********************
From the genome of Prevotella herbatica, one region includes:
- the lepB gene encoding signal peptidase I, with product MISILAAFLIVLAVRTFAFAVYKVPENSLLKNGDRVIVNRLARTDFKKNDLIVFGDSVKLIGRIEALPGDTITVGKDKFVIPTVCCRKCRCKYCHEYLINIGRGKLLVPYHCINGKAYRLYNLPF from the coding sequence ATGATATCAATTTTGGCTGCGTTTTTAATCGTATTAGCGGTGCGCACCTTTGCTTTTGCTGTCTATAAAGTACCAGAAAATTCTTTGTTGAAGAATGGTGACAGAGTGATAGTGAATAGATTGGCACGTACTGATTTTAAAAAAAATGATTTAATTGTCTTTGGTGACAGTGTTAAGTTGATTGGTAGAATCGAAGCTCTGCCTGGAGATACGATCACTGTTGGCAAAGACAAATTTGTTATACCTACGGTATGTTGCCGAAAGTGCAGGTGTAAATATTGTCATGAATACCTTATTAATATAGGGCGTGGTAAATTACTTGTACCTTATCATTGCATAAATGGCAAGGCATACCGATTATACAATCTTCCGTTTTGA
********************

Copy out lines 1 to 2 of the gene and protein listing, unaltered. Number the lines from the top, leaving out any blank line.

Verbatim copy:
From the genome of Prevotella herbatica, one region includes:
- the lepB gene encoding signal peptidase I, with product MISILAAFLIVLAVRTFAFAVYKVPENSLLKNGDRVIVNRLARTDFKKNDLIVFGDSVKLIGRIEALPGDTITVGKDKFVIPTVCCRKCRCKYCHEYLINIGRGKLLVPYHCINGKAYRLYNLPF from the coding sequence ATGATATCAATTTTGGCTGCGTTTTTAATCGTATTAGCGGTGCGCACCTTTGCTTTTGCTGTCTATAAAGTACCAGAAAATTCTTTGTTGAAGAATGGTGACAGAGTGATAGTGAATAGATTGGCACGTACTGATTTTAAAAAAAATGATTTAATTGTCTTTGGTGACAGTGTTAAGTTGATTGGTAGAATCGAAGCTCTGCCTGGAGATACGATCACTGTTGGCAAAGACAAATTTGTTATACCTACGGTATGTTGCCGAAAGTGCAGGTGTAAATATTGTCATGAATACCTTATTAATATAGGGCGTGGTAAATTACTTGTACCTTATCATTGCATAAATGGCAAGGCATACCGATTATACAATCTTCCGTTTTGA